Living with a urinary catheter 

It’s possible to live a relatively normal life with a long-term urinary catheter, although it may take some getting used to at first.

Before being discharged from hospital, a specialist nurse will give you detailed advice about looking after your catheter.

Catheter equipment

You will be given a supply of equipment to take with you when leaving hospital, and told where to get further supplies in the future. In most cases, catheter equipment is available on prescription from pharmacies.

You will also be shown how to empty and change your equipment.


If you have been taught to use intermittent catheters, you should insert them several times a day to drain urine into a toilet or bag. These catheters are usually designed to be used once and then thrown away.

How often intermittent catheters need to be used differs from person to person. You may be advised to use them at regular intervals spaced evenly throughout the day, or only when you feel you need the toilet.

The British Association of Urological Surgeons (BAUS) website has more detailed leaflets on self-catheterisation in men (PDF, 158kb) and self-catheterisation in women (PDF, 160kb).

Indwelling catheters

Indwelling catheters can either drain into a bag attached to your leg, which has a tap on the bottom so it can be emptied, or they can be emptied into the toilet or suitable receptacle directly using a valve.

Bags should be emptied before they become completely full (around half to three-quarters full). Valves should be used to drain urine at regular intervals throughout the day to prevent urine building up in the bladder.

Both bags and valves should be replaced and thrown away about every five to seven days.

At night, you will need to attach a larger bag to your valve or regular bag. This should be placed on a stand next to your bed, near the floor, to collect urine as you sleep. Depending on the type of night bag you have, it may need to be thrown away in the morning or it may be emptied, cleaned and reused for up to a week.

The catheter itself will need to be removed and replaced at least every three months. This will usually be done by a doctor or nurse, although sometimes it may be possible to teach you or your carer to do it.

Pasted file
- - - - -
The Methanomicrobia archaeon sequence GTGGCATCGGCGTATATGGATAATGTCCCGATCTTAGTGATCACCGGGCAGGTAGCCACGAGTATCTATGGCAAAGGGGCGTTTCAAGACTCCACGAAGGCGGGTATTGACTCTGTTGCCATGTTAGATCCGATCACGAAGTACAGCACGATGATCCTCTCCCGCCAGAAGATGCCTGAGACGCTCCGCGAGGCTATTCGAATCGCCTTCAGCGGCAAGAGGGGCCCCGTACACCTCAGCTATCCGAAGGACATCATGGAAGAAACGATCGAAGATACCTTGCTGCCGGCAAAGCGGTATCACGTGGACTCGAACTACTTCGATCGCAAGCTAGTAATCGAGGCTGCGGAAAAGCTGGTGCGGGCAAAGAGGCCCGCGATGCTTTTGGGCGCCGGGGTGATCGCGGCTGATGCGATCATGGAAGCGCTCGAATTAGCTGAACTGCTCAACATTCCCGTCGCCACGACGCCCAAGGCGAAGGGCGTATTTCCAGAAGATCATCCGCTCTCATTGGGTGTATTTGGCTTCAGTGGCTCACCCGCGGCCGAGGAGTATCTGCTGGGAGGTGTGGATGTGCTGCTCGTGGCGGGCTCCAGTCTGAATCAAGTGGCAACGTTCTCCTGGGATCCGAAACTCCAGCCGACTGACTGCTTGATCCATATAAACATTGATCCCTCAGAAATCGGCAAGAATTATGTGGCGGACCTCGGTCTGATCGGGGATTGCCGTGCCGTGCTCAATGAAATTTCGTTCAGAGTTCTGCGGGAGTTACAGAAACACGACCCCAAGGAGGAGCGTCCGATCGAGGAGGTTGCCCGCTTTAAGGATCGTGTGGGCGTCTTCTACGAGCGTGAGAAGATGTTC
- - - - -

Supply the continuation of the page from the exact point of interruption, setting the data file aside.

The BAUS website has a more detailed leaflet on the management of urethral catheters (PDF, 173kb).

Preventing infections and other complications

Having a long-term urinary catheter increases your risk of developing urinary tract infections (UTIs), and can also lead to other problems, such as blockages.

You will be advised about measures to take to minimise these risks, such as:

  • regularly washing your hands, body and catheter with warm water and soap – it’s particularly important to clean your hands before and after touching your equipment
  • ensuring you stay well hydrated – you should aim to drink enough fluids so that your urine stays pale
  • preventing constipation – staying hydrated can help with this, as can eating high-fibre foods such as fruits, vegetables and wholegrain foods
  • avoiding kinks in the catheter and making sure any urine collection bags are kept below the level of your bladder at all times

Read more about the risks of urinary catheterisation.

Your regular activities

Having a urinary catheter shouldn’t stop you from doing most of your normal activities. You will be advised about when it is safe for you to go to work, exercise, go swimming, go on holidays, and have sex.

If you have an intermittent or suprapubic (inserted through your tummy) catheter, you should be able to have sex as normal.

Indwelling catheters can be more problematic, but it’s still usually possible to have sex with them in place. For example, men can fold the catheter along the base of their penis and cover them both with a condom.

In some cases, you may be taught how to remove and replace the catheter so you can have sex more easily.

When to seek medical advice

You should contact a district nurse or nurse practitioner (you may be given a phone number to call before discharge from hospital) or your GP if:

  • you develop severe or persistent bladder spasms (similar to stomach cramps)
  • your catheter is blocked, or urine is leaking around the edges
  • you have persistent blood in your urine, or are passing large clots
  • you have symptoms of a UTI, such as pain, a high temperature (fever) and chills
  • your catheter falls out (if it’s indwelling and you haven’t been taught how to replace it)

If your catheter falls out and you can’t contact a doctor or nurse immediately, go to your nearest accident and emergency (A&E) department.

Support groups and further information

Living with a catheter can be a challenge and you may find it useful to seek more information and advice from support groups and other organisations.

The BAUS website has a number of factsheets on urinary catheterisation.

Page last reviewed: 19/02/2015

Next review due: 19/02/2017